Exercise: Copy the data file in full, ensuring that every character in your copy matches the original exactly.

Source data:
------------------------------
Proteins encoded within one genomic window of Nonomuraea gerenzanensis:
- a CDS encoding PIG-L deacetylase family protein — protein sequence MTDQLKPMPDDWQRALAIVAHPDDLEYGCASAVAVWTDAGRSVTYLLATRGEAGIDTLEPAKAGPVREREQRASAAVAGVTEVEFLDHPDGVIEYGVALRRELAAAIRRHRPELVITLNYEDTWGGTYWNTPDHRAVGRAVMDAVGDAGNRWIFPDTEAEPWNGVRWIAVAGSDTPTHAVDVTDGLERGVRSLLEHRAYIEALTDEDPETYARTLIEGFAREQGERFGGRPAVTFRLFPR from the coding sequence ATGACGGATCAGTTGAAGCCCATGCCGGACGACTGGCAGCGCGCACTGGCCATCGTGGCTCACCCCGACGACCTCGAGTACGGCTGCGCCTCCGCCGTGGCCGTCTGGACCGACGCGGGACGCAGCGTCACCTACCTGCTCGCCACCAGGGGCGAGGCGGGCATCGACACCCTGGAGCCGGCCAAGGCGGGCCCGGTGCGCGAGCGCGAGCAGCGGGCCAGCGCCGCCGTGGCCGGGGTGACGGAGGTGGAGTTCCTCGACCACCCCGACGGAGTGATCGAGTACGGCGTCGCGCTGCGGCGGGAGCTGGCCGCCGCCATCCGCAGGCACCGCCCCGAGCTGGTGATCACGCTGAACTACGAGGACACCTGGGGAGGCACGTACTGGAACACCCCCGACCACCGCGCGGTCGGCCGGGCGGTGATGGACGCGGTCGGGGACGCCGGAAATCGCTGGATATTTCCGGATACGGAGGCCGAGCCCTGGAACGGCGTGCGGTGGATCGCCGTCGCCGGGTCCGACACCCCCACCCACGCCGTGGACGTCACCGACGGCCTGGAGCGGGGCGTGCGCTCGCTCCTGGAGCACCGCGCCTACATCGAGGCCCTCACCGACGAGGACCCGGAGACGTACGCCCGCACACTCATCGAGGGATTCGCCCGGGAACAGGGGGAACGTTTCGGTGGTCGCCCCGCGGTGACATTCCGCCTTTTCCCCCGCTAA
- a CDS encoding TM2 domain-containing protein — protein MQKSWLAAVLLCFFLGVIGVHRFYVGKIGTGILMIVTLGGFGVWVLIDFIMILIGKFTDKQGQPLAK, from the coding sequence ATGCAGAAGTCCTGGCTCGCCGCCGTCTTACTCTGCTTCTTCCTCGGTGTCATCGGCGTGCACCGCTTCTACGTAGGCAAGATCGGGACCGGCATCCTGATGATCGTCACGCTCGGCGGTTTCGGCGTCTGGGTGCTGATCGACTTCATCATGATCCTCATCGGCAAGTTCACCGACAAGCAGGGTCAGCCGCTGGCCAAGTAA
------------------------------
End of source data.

Proteins encoded within one genomic window of Nonomuraea gerenzanensis:
- a CDS encoding PIG-L deacetylase family protein — protein sequence MTDQLKPMPDDWQRALAIVAHPDDLEYGCASAVAVWTDAGRSVTYLLATRGEAGIDTLEPAKAGPVREREQRASAAVAGVTEVEFLDHPDGVIEYGVALRRELAAAIRRHRPELVITLNYEDTWGGTYWNTPDHRAVGRAVMDAVGDAGNRWIFPDTEAEPWNGVRWIAVAGSDTPTHAVDVTDGLERGVRSLLEHRAYIEALTDEDPETYARTLIEGFAREQGERFGGRPAVTFRLFPR from the coding sequence ATGACGGATCAGTTGAAGCCCATGCCGGACGACTGGCAGCGCGCACTGGCCATCGTGGCTCACCCCGACGACCTCGAGTACGGCTGCGCCTCCGCCGTGGCCGTCTGGACCGACGCGGGACGCAGCGTCACCTACCTGCTCGCCACCAGGGGCGAGGCGGGCATCGACACCCTGGAGCCGGCCAAGGCGGGCCCGGTGCGCGAGCGCGAGCAGCGGGCCAGCGCCGCCGTGGCCGGGGTGACGGAGGTGGAGTTCCTCGACCACCCCGACGGAGTGATCGAGTACGGCGTCGCGCTGCGGCGGGAGCTGGCCGCCGCCATCCGCAGGCACCGCCCCGAGCTGGTGATCACGCTGAACTACGAGGACACCTGGGGAGGCACGTACTGGAACACCCCCGACCACCGCGCGGTCGGCCGGGCGGTGATGGACGCGGTCGGGGACGCCGGAAATCGCTGGATATTTCCGGATACGGAGGCCGAGCCCTGGAACGGCGTGCGGTGGATCGCCGTCGCCGGGTCCGACACCCCCACCCACGCCGTGGACGTCACCGACGGCCTGGAGCGGGGCGTGCGCTCGCTCCTGGAGCACCGCGCCTACATCGAGGCCCTCACCGACGAGGACCCGGAGACGTACGCCCGCACACTCATCGAGGGATTCGCCCGGGAACAGGGGGAACGTTTCGGTGGTCGCCCCGCGGTGACATTCCGCCTTTTCCCCCGCTAA
- a CDS encoding TM2 domain-containing protein — protein MQKSWLAAVLLCFFLGVIGVHRFYVGKIGTGILMIVTLGGFGVWVLIDFIMILIGKFTDKQGQPLAK, from the coding sequence ATGCAGAAGTCCTGGCTCGCCGCCGTCTTACTCTGCTTCTTCCTCGGTGTCATCGGCGTGCACCGCTTCTACGTAGGCAAGATCGGGACCGGCATCCTGATGATCGTCACGCTCGGCGGTTTCGGCGTCTGGGTGCTGATCGACTTCATCATGATCCTCATCGGCAAGTTCACCGACAAGCAGGGTCAGCCGCTGGCCAAGTAA